Co-pays and deductibles paid at health professionals offices are ended because payment for health insurance is fully pre-paid directly into Medicare, much like Social Security, and covered at first dollar amounts. This means the obsolete 80%/20% payment split between private health insurance companies and Medicare is eliminated, with Medicare for All now covering 100%.

All citizens are guaranteed insurance for professional health care while achieving significant overall savings compared to our existing system by lowering administrative costs, controlling the prices of prescription drugs and fees for physicians, mental health and other health care professionals, hospitals, reducing unnecessary treatments and expanding preventive care.

Good health care would be established as a basic human right, as in almost all other advanced countries. Nobody would have to forego needed treatments because they didn’t have insurance or they couldn’t afford high insurance premiums and copays. Nobody would have to fear a financial disaster because they faced a health care crisis in their family. Virtually all families would end up financially better off and most businesses would also experience cost savings under Medicare for All compared to what they pay now to cover their employees.


We finance our new Medicare for All by slashing administrative waste and eliminating profiteering by the private health insurance industry. The new system would be funded in part by the savings obtained from replacing today’s welter of inefficient, profit-oriented, private insurance companies, and the system-wide administrative waste they generate, with a single streamlined, nonprofit public payer health insurance system. Such savings, estimated in 2017 to be about $500 billion annually, would be redirected to patient care for all. With the advantage of risk insurance pooling that includes everyone, all beneficiaries are eligible for the same health insurance benefits, and the cost of providing those benefits is largely financed by broad-based revenue sources (e.g., progressive income or payroll taxes), completely separating enrollee health status from financing of the programs’ benefits.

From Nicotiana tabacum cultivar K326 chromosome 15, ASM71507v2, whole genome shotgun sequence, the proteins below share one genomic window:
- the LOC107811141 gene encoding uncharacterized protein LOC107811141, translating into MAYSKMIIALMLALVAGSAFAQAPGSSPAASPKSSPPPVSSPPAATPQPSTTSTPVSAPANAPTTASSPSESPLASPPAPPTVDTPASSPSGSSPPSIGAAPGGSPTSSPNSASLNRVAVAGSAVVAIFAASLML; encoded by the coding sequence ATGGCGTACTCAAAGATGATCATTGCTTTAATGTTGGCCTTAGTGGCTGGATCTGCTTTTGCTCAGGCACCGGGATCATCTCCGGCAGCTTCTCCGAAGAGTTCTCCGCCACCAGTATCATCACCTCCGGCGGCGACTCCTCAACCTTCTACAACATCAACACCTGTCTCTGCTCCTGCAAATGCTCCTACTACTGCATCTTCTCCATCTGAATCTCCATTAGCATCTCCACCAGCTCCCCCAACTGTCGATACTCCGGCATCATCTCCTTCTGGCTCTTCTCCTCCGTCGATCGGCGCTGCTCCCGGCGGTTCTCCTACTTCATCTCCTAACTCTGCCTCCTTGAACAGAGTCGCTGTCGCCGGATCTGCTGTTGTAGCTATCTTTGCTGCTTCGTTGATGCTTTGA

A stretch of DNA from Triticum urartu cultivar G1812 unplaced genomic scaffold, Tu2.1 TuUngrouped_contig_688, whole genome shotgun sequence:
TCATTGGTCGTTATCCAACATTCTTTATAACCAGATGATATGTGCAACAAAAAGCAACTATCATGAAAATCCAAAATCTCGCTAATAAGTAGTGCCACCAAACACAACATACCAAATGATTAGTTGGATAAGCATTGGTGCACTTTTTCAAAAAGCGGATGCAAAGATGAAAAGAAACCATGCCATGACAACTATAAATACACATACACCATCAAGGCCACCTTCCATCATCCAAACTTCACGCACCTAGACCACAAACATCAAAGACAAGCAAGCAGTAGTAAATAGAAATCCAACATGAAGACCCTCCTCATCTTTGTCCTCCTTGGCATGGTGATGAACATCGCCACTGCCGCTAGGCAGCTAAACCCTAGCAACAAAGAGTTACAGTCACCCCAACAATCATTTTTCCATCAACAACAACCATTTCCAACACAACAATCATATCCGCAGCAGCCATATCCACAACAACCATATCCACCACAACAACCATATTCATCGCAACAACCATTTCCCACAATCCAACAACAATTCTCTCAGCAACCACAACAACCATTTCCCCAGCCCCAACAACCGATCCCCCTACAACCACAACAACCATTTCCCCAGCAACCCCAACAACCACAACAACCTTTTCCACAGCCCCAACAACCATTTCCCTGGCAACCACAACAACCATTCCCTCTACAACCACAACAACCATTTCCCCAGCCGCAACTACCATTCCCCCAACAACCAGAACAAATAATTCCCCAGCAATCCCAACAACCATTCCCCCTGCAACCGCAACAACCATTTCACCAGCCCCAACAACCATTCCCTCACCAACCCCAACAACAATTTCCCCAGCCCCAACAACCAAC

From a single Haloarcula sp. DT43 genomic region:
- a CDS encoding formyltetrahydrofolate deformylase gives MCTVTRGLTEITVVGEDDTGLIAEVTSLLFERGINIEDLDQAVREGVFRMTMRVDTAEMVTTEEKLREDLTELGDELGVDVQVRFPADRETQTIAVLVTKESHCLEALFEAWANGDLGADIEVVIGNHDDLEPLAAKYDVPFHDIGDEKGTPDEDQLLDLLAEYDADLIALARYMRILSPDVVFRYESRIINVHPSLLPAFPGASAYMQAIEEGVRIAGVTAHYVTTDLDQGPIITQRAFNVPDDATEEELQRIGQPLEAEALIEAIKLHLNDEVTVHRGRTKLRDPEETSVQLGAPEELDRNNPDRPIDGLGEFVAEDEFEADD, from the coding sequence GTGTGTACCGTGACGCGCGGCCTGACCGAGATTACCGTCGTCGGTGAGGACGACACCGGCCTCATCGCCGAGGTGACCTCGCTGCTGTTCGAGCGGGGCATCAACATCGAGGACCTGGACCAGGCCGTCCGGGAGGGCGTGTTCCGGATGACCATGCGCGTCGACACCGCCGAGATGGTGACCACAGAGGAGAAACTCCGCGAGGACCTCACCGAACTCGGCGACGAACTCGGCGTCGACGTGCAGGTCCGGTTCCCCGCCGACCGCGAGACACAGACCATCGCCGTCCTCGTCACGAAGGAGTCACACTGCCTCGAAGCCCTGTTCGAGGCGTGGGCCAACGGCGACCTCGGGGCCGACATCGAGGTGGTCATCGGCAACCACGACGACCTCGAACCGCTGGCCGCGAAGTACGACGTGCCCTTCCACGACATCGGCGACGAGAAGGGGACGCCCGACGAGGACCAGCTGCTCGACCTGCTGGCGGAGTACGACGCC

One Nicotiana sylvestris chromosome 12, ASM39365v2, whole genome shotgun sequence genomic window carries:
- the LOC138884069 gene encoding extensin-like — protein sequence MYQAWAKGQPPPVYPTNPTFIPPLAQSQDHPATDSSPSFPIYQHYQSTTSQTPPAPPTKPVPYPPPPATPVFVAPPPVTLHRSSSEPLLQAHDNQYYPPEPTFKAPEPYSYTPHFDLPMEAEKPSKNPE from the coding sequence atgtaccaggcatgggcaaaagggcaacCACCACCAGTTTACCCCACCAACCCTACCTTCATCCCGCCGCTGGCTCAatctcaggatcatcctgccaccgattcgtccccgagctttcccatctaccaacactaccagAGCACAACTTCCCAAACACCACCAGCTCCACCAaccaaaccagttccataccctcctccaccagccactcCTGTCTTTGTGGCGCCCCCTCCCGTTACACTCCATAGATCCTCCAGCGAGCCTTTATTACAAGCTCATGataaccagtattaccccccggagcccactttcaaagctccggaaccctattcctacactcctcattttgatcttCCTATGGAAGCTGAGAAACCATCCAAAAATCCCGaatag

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Existing tax revenue would fund much of the system. According to a 2016 study in the American Journal of Public Health, tax-funded expenditures already account for about two-thirds of U.S. health spending. That revenue would be retained and supplemented by modest progressive taxes based on ability to pay, taxes that would typically be fully offset by ending today’s very high premiums paid to the for-profit private insurance industry and out-of-pocket expenses for care. The vast majority of U.S. households, one study says 95 percent, would come out financially ahead. The system would reap savings by dealing with drug and medical supply companies for lower prices. It also saves money by giving hospitals annual lump-sum (“global”) budgets to run their operations.